Beauty has long fascinated us. Helen of Troy’s likeness launched ships, Shakespeare waxed poetic in sonnets on its virtue, and studies in modern days have proven that attractive people enjoy benefits like higher salaries and preferential social treatment. But for the first time, research has revealed that women who wear makeup are judged as more trustworthy and capable than when they go barefaced.
Barefaced vs. professional vs. glamourous
In the study, participants were shown photos of 25 female subjects ranging in age from 20 to 50, and of Caucasian, African-American and Hispanic backgrounds. Each woman was presented with three different looks that varied in the amount of makeup applied—“barefaced,” “professional” and “glamourous.”
Groups of 149 adults (61 men) rated each photo on perceived trustworthiness and competency after a flash-viewing of 250 milliseconds, while another group of 119 adults (30 men) did the same after viewing photos for an unlimited amount of time.
In both groups, the results were the same. Women wearing the professional look were assumed the most trustworthy and capable, followed by the glamour look, and lastly, the barefaced look.
“For the first time, we have found that applying makeup has an effect beyond increasing attractiveness—it impacts first impressions and overall judgments of perceived likeability, trustworthiness, and competence,” says study lead Nancy Etcoff, PhD, a Harvard Medical School Assistant Clinical Professor. Etcoff is also author of Survival of the Prettiest, which theorizes that beauty is just not a cultural creation, but has deep biological and evolutionary roots.
The findings made me wonder: does this mean that makeup is a socially empowering tool woman can use to their advantage, or is it a ‘war paint’ trap of sorts, suffocating us all with the expectation of looking a certain, mass-dictated way?
As a lifetime cosmetics devotee whose obsession for the shimmery stuff runs deep, I’ve made a living writing and reporting on makeup and I’ve always viewed it as a source of both power and comfort.
Having spoken with thousands of women over the years about makeup, I also know there is something else prominently at play: how it makes you feel. Whether you want to hide the fact that you only got two hours of sleep, are a cancer patient yearning for the normalcy of having brows again, or just want to rock a red lip on a much-anticipated Friday night date, I think the confidence that makeup gives women is part of what others perceive, and positively respond to in interactions with you.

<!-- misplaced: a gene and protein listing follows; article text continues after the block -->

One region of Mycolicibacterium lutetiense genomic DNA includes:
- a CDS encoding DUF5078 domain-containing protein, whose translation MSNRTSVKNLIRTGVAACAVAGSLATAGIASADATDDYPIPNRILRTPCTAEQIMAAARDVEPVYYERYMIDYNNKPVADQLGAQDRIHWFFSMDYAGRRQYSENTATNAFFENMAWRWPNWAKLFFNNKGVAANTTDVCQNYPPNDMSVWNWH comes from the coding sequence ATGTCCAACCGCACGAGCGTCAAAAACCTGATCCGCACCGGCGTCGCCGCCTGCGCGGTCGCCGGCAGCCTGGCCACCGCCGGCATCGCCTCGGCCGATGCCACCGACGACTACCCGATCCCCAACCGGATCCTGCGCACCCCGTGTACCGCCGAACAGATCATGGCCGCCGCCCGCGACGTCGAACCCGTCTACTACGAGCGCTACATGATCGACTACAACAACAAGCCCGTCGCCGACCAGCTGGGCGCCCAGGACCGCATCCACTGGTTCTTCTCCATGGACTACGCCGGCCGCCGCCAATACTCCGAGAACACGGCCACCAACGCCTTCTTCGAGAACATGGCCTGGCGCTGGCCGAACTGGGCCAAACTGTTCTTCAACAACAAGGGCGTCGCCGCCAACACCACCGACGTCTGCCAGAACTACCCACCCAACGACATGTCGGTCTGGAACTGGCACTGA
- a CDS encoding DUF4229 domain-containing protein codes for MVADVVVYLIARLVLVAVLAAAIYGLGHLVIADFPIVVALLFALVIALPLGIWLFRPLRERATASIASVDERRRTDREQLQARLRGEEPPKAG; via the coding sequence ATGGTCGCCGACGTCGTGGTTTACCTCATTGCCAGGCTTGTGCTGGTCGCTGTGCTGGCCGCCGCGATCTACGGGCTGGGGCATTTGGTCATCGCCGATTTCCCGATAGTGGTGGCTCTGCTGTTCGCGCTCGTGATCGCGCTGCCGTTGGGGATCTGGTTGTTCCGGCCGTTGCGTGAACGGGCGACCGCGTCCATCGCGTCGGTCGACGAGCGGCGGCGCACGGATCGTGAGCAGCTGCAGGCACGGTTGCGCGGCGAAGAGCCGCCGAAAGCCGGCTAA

I was curious what the modern feminist perspective is on the topic, so I asked Feministe.com executive editor Jill Filipovic (who just so happens to be brilliant and has an affinity for high end mascara) for her thoughts.
“Of course women should do what they need to do to feel attractive and professional and to succeed in their workplaces; but on a societal level, I don’t think we can applaud the results of this study as ‘women harnessing success,’ Filipovic says. “Makeup, as we see from this study, isn’t as optional as a lot of folks would like to say it is—at least not if you want to be perceived as competent and put-together. I wear makeup and have nothing against it, but I do find it troubling that it’s expected of women as a class, and that men aren’t required to paint their faces in order to be taken seriously.”
True that. It’s definitely a double standard. But can we work it to our advantage?
The middle ground
If you choose to wield a makeup brush in the way this study suggests (lord knows there are countless ways to wear makeup, and I’ve never been one for rules), I’m going to leave you with some words of wisdom from Lancôme Beauty At Every Age Expert Sandy Linter, who I think has this ‘professional makeup’ thing nailed.
“Do simple, and flattering. Neutrals are not boring, they are beautiful,” Linter tells me. Even out skin with foundation or concealer as needed, sweep a natural-looking blush onto cheeks, brighten and define the eye area with a touch of liner and mascara. Soft, sweet shades are best for lips, and don’t forget to groom and fill in brows if needed—it’s the one step that makes the greatest (and most subtle) difference. “People should be seeing you and not the products that went into making you,” adds Linter.
Irritating social expectation? Emboldening tool to have at your disposal? Perhaps the answer isn’t so black and white. After all, as women, neither are we.
Now it's your turn to vote—do I look more trustworthy with or without makeup? Don't be afraid to be brutally honest...I can take it.